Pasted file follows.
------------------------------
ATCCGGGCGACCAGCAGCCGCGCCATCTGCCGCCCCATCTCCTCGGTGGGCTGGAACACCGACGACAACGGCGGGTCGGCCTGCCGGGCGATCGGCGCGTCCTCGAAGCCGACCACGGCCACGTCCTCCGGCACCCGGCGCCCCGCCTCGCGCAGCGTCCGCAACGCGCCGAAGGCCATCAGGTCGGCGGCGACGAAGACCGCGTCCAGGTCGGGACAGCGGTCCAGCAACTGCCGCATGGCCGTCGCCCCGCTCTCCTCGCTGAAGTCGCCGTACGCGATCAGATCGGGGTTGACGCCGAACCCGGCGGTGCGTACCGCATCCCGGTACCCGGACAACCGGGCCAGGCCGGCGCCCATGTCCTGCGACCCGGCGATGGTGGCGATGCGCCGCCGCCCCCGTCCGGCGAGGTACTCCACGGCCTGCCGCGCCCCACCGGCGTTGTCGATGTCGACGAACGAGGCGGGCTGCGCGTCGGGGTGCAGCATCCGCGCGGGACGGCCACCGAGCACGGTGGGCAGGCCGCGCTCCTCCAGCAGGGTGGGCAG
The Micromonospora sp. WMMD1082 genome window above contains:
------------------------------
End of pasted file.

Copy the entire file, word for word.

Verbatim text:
ATCCGGGCGACCAGCAGCCGCGCCATCTGCCGCCCCATCTCCTCGGTGGGCTGGAACACCGACGACAACGGCGGGTCGGCCTGCCGGGCGATCGGCGCGTCCTCGAAGCCGACCACGGCCACGTCCTCCGGCACCCGGCGCCCCGCCTCGCGCAGCGTCCGCAACGCGCCGAAGGCCATCAGGTCGGCGGCGACGAAGACCGCGTCCAGGTCGGGACAGCGGTCCAGCAACTGCCGCATGGCCGTCGCCCCGCTCTCCTCGCTGAAGTCGCCGTACGCGATCAGATCGGGGTTGACGCCGAACCCGGCGGTGCGTACCGCATCCCGGTACCCGGACAACCGGGCCAGGCCGGCGCCCATGTCCTGCGACCCGGCGATGGTGGCGATGCGCCGCCGCCCCCGTCCGGCGAGGTACTCCACGGCCTGCCGCGCCCCACCGGCGTTGTCGATGTCGACGAACGAGGCGGGCTGCGCGTCGGGGTGCAGCATCCGCGCGGGACGGCCACCGAGCACGGTGGGCAGGCCGCGCTCCTCCAGCAGGGTGGGCAG
The Micromonospora sp. WMMD1082 genome window above contains: